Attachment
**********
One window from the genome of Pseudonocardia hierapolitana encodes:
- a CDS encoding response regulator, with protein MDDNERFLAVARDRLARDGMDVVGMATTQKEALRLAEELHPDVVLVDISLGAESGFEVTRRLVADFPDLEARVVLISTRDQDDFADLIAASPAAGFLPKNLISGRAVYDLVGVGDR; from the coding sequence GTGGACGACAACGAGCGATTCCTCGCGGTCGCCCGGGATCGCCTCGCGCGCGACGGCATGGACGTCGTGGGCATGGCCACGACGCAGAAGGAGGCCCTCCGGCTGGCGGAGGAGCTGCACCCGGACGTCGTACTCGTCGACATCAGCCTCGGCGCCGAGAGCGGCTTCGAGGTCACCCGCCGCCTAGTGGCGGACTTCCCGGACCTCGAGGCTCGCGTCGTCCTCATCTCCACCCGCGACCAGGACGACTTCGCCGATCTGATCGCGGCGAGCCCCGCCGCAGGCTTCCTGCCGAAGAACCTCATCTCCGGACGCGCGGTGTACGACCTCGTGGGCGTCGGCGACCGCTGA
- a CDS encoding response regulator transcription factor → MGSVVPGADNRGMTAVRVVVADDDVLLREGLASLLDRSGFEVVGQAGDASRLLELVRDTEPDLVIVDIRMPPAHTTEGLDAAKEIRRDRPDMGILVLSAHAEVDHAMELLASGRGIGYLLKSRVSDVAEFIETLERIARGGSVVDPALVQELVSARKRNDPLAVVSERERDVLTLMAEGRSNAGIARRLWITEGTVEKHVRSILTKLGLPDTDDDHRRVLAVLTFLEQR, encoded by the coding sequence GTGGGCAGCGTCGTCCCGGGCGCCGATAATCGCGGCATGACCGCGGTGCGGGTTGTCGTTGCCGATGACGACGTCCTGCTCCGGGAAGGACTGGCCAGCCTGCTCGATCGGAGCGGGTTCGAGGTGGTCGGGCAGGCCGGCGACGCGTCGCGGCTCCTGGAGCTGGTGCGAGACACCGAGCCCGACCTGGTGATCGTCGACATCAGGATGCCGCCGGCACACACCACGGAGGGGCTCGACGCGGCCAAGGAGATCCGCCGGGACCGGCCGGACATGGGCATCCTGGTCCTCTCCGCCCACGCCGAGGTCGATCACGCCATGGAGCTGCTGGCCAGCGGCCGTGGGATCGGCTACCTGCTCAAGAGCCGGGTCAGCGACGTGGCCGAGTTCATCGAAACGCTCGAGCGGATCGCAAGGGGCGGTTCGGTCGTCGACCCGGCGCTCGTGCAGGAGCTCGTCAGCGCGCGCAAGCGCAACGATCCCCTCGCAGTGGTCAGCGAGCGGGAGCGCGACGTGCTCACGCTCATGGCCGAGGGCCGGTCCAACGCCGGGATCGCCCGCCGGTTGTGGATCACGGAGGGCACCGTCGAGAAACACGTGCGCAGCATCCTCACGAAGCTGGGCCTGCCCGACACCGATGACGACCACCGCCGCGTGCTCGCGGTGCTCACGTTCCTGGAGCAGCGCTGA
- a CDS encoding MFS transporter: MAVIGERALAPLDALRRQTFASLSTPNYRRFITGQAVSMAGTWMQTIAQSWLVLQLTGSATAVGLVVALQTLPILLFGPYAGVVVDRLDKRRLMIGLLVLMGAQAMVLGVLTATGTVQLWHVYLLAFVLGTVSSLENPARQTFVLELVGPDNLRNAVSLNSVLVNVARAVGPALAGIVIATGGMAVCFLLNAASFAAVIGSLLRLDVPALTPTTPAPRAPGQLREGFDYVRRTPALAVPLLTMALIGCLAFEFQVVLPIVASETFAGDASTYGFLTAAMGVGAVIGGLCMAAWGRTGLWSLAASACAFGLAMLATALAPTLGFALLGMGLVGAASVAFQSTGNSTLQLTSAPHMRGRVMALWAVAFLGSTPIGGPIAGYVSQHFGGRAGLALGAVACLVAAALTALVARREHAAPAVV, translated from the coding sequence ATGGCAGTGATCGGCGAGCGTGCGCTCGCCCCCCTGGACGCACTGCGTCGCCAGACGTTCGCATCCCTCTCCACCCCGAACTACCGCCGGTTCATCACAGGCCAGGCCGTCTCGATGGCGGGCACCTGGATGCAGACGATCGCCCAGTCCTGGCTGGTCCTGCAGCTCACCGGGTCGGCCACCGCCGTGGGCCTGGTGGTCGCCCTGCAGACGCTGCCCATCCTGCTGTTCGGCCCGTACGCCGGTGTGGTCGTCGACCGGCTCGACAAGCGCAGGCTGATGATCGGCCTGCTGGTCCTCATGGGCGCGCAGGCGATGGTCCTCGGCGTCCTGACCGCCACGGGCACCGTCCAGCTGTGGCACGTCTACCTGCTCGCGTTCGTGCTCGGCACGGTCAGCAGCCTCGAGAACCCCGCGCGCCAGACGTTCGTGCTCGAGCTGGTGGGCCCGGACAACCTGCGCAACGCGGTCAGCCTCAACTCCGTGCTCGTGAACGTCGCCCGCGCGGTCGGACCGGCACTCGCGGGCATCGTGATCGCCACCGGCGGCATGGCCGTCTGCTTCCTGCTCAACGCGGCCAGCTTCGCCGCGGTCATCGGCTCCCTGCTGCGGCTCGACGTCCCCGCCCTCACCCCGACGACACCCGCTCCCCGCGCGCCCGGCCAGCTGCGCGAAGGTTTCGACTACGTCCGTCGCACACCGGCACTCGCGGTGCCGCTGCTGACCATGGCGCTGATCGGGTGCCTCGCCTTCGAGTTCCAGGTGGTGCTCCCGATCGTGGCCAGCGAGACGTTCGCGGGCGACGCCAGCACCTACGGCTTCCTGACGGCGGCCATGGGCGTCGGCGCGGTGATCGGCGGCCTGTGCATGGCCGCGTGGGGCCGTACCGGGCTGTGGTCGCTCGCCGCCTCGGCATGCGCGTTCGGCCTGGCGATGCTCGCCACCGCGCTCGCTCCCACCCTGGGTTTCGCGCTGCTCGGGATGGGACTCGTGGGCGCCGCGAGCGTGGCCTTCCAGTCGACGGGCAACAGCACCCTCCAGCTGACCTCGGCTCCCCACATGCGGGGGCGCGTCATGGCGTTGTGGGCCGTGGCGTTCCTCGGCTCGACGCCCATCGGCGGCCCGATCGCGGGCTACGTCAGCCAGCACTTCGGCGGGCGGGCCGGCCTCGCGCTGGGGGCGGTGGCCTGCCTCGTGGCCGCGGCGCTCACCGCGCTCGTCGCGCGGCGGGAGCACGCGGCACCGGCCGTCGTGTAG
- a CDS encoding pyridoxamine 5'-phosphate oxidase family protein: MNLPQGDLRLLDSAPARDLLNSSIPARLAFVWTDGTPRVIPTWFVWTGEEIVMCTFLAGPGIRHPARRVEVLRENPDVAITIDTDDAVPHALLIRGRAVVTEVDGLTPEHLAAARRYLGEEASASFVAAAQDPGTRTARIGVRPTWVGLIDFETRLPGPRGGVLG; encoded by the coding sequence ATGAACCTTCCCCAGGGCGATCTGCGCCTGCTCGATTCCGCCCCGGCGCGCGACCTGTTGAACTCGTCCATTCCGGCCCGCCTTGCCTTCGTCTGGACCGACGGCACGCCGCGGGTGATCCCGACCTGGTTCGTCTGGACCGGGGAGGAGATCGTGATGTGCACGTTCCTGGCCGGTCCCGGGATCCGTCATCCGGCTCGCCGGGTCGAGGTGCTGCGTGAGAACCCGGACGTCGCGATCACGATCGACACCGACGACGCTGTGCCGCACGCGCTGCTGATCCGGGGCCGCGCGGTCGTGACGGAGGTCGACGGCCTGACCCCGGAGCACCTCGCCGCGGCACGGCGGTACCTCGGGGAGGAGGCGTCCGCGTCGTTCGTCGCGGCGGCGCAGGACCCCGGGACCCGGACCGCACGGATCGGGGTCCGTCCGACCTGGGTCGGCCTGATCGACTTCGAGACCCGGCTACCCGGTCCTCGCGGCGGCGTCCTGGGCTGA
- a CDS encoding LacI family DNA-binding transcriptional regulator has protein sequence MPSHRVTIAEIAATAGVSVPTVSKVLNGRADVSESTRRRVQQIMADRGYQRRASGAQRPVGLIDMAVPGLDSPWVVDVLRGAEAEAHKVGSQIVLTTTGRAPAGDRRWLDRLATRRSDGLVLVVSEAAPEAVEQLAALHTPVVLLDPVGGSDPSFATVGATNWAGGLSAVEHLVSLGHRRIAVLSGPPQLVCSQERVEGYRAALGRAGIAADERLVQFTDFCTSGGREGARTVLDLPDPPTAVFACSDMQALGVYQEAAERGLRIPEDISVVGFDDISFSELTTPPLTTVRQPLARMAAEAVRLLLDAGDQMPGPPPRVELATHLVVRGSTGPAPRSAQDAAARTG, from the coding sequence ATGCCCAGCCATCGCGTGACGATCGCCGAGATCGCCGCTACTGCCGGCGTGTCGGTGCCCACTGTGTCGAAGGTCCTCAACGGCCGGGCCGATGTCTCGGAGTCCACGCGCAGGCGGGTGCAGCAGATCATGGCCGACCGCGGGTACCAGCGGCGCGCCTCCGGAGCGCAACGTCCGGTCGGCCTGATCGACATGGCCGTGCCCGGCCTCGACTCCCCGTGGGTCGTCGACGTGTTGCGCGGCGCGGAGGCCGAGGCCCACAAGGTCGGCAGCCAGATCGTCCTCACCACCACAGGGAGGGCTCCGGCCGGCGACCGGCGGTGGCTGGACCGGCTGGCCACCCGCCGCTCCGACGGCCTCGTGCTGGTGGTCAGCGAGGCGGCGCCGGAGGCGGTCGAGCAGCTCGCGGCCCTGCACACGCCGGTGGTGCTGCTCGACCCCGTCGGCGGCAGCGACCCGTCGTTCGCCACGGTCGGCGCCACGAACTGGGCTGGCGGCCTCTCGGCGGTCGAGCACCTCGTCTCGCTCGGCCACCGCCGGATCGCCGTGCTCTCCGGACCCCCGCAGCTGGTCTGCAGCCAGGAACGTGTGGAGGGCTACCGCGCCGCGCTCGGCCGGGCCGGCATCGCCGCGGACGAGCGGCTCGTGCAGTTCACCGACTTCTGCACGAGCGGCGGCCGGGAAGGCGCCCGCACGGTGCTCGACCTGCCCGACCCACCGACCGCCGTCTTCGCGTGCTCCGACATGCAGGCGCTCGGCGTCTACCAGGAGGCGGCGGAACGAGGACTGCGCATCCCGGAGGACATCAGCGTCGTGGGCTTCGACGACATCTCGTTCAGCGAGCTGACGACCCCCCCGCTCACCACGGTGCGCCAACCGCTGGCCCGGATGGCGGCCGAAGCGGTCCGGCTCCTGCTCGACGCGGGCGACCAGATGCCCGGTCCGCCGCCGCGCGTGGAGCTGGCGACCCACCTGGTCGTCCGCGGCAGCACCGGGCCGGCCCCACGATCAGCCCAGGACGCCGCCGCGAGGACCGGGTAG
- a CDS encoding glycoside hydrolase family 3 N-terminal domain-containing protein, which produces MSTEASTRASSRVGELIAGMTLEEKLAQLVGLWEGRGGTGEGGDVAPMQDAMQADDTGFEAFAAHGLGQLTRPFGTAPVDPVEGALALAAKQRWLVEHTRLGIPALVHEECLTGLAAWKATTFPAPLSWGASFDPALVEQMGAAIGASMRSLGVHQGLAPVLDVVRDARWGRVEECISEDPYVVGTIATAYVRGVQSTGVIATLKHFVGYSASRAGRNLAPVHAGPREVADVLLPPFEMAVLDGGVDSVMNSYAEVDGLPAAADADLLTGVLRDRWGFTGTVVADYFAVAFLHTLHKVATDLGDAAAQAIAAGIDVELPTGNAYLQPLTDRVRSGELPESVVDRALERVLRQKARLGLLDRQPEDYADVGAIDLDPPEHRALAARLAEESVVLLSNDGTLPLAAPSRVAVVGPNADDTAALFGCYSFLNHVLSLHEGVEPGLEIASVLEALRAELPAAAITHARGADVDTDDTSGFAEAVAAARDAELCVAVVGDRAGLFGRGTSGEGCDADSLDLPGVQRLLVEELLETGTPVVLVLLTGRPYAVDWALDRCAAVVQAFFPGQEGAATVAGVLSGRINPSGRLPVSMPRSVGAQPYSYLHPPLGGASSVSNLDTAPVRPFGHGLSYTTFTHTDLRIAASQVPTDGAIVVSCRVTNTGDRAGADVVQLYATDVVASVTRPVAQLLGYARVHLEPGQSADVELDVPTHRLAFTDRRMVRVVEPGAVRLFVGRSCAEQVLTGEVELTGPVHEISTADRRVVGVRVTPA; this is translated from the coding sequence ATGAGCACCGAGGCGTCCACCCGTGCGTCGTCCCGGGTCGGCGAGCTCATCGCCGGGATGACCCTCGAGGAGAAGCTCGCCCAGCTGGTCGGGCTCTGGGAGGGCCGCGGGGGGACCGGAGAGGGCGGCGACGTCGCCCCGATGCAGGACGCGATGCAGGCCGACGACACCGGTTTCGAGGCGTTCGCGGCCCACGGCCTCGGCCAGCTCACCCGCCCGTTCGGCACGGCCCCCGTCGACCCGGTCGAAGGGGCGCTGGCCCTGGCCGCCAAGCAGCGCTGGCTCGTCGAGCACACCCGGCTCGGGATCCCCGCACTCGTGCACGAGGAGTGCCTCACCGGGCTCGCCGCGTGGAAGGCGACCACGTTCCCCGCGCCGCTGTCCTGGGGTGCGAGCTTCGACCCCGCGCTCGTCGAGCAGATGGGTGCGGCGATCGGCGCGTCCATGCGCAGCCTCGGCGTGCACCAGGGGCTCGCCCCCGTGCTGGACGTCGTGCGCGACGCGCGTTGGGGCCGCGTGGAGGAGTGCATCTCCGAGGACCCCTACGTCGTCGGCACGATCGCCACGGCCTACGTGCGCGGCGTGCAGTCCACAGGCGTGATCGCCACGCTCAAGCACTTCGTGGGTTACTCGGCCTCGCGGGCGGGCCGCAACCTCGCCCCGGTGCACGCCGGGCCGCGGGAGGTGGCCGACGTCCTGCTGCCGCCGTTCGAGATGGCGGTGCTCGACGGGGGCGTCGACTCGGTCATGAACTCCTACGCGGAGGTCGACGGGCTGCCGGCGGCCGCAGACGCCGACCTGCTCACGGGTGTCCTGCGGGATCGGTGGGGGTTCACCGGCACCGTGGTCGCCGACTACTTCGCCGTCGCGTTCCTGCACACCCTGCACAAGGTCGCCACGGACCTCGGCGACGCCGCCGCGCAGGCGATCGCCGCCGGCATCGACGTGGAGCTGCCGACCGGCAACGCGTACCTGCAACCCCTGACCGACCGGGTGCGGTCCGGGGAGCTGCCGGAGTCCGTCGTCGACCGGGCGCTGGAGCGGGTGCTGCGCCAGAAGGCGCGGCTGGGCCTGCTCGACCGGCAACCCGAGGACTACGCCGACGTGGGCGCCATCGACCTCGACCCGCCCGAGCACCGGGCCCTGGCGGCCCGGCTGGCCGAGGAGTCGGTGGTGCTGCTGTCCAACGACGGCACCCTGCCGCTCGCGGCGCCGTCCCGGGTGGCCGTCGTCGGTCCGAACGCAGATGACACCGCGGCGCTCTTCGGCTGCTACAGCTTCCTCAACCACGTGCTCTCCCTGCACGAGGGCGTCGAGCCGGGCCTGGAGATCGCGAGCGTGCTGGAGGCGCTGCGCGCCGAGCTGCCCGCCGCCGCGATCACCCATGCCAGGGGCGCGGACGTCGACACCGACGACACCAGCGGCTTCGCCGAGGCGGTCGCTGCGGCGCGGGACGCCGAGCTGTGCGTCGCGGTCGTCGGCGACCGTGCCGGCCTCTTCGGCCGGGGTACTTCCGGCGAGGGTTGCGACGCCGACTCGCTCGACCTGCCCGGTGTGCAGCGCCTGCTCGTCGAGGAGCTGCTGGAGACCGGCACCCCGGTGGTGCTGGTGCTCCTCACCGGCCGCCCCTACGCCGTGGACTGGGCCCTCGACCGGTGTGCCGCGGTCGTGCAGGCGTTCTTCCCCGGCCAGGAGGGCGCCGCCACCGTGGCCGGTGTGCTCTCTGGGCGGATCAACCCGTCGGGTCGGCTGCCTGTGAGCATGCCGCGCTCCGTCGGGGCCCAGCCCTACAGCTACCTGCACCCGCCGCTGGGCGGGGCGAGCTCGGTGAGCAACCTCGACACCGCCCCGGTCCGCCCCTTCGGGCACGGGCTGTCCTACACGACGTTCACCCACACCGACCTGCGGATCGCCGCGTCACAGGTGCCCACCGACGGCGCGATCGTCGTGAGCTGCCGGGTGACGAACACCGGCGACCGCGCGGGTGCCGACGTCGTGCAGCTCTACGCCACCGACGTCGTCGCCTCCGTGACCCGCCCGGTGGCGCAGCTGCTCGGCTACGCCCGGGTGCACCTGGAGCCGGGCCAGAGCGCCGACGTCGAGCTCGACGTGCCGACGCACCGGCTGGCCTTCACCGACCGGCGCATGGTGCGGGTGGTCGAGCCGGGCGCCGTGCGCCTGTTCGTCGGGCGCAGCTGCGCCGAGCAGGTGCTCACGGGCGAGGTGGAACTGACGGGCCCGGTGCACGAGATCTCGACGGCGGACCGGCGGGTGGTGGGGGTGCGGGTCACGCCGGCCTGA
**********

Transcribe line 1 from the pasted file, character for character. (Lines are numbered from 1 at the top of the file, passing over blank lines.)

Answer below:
One window from the genome of Pseudonocardia hierapolitana encodes: